As many of you know, eleventy’s vice president of strategy and development Angie Moore authors a popular nonprofit blog over at Fundraising Success. On this blog, Angie explores many of the big ideas, changes and challenges taking place in the nonprofit industry.
One year ago, Angie reported on her blog about a major marketing change at the American Cancer Society (ACS). The post attracted a ton of interest from nonprofit professionals across organizations and sectors.
Recently, Angie posted an insightful follow-up to that article.
The Original Story: A Top Nonprofit’s Surprising Marketing Move
At the end of 2012, ACS made the momentous decision to stop its direct mail acquisition and conversion efforts, and remove ACS direct-mail donors from all exchange universes. To put this in perspective, we’re talking about the elimination of 41 million direct mail pieces by ACS.
It was an unprecedented move, and one that led many to wonder about the impact it would have on fundraising for one of the most recognized nonprofit organizations in the United States.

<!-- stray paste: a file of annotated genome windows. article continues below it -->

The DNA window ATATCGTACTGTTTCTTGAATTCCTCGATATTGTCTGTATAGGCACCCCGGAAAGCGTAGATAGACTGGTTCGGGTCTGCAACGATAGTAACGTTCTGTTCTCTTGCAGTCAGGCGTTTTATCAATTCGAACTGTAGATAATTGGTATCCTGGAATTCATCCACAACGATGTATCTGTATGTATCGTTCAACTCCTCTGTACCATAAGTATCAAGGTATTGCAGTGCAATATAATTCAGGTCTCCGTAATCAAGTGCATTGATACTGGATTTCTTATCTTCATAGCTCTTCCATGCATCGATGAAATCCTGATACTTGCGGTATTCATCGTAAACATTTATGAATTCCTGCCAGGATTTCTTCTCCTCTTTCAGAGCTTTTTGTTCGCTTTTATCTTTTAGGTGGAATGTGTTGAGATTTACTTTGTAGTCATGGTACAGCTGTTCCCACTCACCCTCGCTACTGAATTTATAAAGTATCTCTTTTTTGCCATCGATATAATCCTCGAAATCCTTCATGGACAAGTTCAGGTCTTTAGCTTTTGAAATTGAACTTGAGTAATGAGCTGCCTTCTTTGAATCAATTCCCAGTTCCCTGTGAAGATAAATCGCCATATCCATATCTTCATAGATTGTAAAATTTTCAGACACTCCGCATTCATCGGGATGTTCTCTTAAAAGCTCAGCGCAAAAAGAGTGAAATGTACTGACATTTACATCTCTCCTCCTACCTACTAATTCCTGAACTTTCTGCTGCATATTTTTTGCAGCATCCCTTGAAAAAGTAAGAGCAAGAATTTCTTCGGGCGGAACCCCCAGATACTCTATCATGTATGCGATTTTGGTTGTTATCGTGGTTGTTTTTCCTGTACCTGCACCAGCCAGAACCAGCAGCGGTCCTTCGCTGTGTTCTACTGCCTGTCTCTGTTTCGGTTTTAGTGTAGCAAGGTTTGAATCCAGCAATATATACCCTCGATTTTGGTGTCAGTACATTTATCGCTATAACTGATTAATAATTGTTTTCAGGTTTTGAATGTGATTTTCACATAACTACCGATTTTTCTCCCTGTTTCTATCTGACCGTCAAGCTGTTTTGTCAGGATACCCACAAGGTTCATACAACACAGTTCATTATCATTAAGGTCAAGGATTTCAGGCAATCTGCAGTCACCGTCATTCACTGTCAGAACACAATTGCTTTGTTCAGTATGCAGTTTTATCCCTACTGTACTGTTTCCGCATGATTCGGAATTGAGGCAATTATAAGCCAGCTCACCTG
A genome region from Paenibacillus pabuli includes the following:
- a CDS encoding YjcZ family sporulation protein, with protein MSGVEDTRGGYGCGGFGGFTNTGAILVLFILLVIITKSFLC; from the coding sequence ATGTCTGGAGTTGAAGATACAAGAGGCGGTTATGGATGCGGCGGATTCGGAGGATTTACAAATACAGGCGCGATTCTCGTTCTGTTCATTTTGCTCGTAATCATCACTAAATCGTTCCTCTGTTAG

The Follow Up: Results, Changes and Progress One Year Later
A year after taking action to drastically reduce their direct mail efforts, Angie sat down with some key marketing leaders at ACS to get an update. She wanted to know how they were faring without direct mail acquisition and conversion, and how they were progressing toward their goal of developing an “omni-channel, multi-touch program”.
What she found out may surprise you. Here’s a quick excerpt from her follow-up post American Cancer Society’s Pioneering Decision: One Year Later:
“I had all of the questions you can imagine. What I didn’t expect was the answers that I got in return. Like many of you, I wanted to know, “How were things going?” and “What was happening with the direct mail program?” … While I was expecting some “simple” answers, rest assured they are not; they are complex.”